[Journal of the Simplified Spelling Society, J21, 1997/1 p1]
[See Journal and Newsletter articles, Pamflet 15, Cut Spelling and Papers by Chris Upward.]

Editorial.

Christopher Upward.

JSSS 21 = 97/1.

Readers will notice that 1996/97 represents a 'leap-year' in the JSSS series. Following accumulated slippage through the 1990s, we are now catching up with the calendar by giving the date 1997/1 to the issue after 1996/1. There has, however, only been the usual 6-month interval between issues, and the consecutive numbering 20...21 shows that there has been no gap.

Phonics implies spelling reform.

It is beginning to look as though the nadir of literacy teaching in the English-speaking world is now passing, along with the view that the written language has nothing to do with the sound of words. Parts of the educational establishment in Australia, Canada, the UK and the USA are now recognizing the centrality of phonics for effective literacy. Despite the waywardness of English spelling, learners need to grasp that at some level (even if only historically) the letters used in spelling do reflect pronunciation.

In the UK, this sea-change was manifested on 27 February 1997 at a conference held in London by the Literacy Task Force, to which the SSS had previously submitted its views (see p27 of this issue). The Task Force presented its report A Reading Revolution: how we can teach every child to read well, and invited feedback from some 300 delegates, including SSS representatives. The report proposes that by the year 2006 all English children should achieve Level 4 of the reading component in the National Curriculum, as against only 57% who managed it in 1996; but there should be an interim target of 80% by the year 2000-2001. These targets are to be achieved by adopting "internationally proven best practice" in teaching (especially phonics). The SSS will wish the Task Force every success with its ambitious programme.

It may indeed make substantial progress if it can tackle what it sees as the "three fundamental problems": low expectations, inconsistent performance, and social disadvantage. Sadly, though, it is hardly likely to hit its ultimate target of 100% literacy, since it fails to address the most fundamental problem of all: the unpredictable spellings that confuse learners from the moment they confront written English. In its view of "internationally proven best practice", the Task Force likewise misses a key point by referring only to English-speaking countries. It is non-English-speaking countries which offer the real models of best practice. For they modernize their spellings to meet the needs of learners.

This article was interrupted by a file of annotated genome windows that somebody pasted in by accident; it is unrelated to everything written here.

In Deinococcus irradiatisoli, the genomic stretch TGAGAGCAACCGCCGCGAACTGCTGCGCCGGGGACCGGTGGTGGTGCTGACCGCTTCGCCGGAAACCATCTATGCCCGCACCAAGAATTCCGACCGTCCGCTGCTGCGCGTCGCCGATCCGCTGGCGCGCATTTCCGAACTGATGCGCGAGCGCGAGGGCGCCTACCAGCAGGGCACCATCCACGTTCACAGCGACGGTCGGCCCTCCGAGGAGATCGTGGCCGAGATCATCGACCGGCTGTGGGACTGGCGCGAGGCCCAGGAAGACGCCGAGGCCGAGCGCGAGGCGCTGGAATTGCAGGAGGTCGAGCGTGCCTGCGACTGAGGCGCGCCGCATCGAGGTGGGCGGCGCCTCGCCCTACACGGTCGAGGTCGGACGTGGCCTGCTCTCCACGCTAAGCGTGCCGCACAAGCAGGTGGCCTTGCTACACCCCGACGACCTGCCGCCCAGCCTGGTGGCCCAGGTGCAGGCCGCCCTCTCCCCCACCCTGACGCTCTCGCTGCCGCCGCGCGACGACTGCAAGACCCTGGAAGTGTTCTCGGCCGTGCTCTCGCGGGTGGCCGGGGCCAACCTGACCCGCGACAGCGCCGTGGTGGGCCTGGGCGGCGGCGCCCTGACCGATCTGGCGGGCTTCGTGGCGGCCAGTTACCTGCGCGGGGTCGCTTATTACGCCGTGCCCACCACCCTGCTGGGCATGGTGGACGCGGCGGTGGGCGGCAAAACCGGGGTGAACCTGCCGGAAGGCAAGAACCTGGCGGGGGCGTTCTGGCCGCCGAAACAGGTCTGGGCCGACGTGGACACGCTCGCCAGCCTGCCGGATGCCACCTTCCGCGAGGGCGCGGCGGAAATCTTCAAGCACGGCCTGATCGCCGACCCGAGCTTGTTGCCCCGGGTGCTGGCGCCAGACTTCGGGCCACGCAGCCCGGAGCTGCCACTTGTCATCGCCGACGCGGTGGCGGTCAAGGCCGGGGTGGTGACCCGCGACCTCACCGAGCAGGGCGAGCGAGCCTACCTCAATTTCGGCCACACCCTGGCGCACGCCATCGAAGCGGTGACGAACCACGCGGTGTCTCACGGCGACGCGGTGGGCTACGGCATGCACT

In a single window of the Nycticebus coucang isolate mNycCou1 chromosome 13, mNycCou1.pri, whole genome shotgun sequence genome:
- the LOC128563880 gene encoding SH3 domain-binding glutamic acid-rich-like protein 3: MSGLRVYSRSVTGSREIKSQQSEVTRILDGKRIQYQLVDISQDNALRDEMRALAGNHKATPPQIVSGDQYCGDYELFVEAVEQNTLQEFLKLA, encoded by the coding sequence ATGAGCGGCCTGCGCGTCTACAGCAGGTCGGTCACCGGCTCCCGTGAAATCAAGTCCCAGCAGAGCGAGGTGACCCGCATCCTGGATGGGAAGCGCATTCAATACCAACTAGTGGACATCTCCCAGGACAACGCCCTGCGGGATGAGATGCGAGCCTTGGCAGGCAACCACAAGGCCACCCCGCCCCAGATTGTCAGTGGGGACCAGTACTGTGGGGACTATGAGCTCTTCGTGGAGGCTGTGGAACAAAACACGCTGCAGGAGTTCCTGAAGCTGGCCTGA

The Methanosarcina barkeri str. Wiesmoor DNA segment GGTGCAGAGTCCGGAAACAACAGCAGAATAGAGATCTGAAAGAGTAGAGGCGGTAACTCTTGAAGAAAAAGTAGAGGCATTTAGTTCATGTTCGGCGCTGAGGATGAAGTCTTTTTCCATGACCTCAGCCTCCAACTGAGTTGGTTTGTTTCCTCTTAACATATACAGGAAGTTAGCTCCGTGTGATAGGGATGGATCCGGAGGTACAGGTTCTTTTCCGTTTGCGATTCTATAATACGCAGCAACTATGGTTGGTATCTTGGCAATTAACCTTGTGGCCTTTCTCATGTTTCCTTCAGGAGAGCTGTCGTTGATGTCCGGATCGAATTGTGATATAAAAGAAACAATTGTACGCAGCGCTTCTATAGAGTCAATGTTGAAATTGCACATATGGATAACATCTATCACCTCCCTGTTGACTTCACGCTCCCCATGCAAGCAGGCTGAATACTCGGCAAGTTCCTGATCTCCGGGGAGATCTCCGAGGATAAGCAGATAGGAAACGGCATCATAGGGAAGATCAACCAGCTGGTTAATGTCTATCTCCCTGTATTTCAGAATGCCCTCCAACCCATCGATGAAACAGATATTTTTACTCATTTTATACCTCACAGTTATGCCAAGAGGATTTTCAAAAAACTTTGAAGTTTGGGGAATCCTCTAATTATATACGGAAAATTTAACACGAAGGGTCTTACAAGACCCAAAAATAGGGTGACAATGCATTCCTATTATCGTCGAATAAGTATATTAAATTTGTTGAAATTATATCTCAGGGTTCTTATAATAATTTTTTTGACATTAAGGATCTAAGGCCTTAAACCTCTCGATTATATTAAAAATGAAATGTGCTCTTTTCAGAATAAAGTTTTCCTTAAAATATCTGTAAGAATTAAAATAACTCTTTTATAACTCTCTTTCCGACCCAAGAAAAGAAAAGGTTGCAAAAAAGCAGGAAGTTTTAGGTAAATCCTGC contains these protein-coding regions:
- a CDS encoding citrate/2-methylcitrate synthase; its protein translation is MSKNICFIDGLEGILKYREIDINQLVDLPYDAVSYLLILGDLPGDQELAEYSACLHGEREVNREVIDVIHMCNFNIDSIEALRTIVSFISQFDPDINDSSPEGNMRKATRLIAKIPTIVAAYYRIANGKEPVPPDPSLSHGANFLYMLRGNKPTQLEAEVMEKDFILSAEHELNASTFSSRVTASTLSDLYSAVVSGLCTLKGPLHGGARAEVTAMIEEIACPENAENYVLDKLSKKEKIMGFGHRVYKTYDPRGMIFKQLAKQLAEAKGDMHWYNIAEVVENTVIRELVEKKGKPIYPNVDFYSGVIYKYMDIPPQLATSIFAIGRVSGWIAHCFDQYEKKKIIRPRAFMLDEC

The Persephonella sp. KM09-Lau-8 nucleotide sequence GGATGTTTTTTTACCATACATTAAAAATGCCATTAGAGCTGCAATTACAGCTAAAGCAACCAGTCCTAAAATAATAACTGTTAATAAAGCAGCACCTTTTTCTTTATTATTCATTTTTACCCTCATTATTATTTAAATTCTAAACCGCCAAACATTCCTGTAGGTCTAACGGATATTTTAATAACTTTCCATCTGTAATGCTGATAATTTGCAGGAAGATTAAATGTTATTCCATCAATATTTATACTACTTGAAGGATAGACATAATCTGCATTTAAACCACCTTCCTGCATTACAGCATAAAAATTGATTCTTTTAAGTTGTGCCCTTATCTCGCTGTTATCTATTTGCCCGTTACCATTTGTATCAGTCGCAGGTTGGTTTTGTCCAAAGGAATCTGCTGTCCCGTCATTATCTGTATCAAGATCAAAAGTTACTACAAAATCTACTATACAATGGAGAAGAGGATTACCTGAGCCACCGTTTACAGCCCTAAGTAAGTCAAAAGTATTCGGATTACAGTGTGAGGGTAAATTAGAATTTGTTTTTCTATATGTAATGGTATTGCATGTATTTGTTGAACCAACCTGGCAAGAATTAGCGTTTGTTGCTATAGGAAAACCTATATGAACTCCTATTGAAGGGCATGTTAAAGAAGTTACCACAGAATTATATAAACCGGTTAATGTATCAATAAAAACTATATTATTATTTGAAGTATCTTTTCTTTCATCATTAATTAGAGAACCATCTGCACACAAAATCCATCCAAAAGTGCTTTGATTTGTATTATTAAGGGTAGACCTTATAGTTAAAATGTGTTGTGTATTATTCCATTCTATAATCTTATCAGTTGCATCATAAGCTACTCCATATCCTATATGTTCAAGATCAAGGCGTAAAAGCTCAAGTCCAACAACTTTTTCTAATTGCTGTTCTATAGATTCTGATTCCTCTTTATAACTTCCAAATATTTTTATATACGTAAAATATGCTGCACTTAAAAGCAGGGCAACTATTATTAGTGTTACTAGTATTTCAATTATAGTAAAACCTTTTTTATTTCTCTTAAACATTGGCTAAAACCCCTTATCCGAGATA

That England, or English, might do the same appears at present to be discounted by the Task Force on grounds of political difficulty. The SSS still has a lot of persuading to do. A new buzzword for the latest literacy drives in the USA (eg, in Baltimore) is that illiteracy is to be "relentlessly" combated, and the same spirit inspires the English Task Force. "Relentlessness" must also be the hallmark of the SSS's campaigning. Another buzzword is "zero tolerance" of illiteracy. Let there also be zero tolerance of confusing spellings.

Thanks partly to the Internet, the SSS is now in a better position than ever before to help co-ordinate members' approaches to the literacy authorities in different countries. By reporting such interventions and the responses received from those authorities, JSSS may enable members around the world to assemble the most effective arguments and the most relevant international evidence in support of their case.

Features of this issue.

Leading this issue (and with a sequel scheduled for JSSS J22 1997/2) is Thorstad's outline of her studies of how readily children, many experiencing difficulties with TO, react to regularized spelling systems. This original research, building on the i.t.a. experience, produces some fascinating and encouraging findings, and will hopefully inspire spelling reformers in the future also to test out their proposals on actual users far more rigorously than has usually been contemplated in the past.

If Thorstad's work implies English spelling may be reformed by teaching learners simplified systems, the analysis of styleguides on pp13-20 explores a different scenario: the possibility that publishers' attempts to create spelling standards for their own purposes could produce improvements in TO. The findings here are less encouraging, emphasizing rather the depths of inconsistency by which TO is in everyday practice beset. A minimum prerequisite for reform from this direction, it would appear, is that today's professional practitioners should be obliged to take a course in elementary alphabetic logic.

Examples of spelling reform in other languages provide the reform movement with copious ammunition. This issue contains items on spelling reform in Danish, Portuguese, and German, the latter of great topical interest, as the first reform of written German for a century is currently underway. How it was planned, how official approval was obtained in several countries simultaneously, and how it is now being systematically implemented all merit close study.

In English we are still at the stage of tentative campaigning and educating. Samples of this process (see also remarks on the Literacy Task Force above) may be found on pages 27-32. Two new features in this issue are a spelling advice column (p33) and a readers' letters section (pp35-36): it is hoped these will flourish in future issues - so keep your contributions coming!

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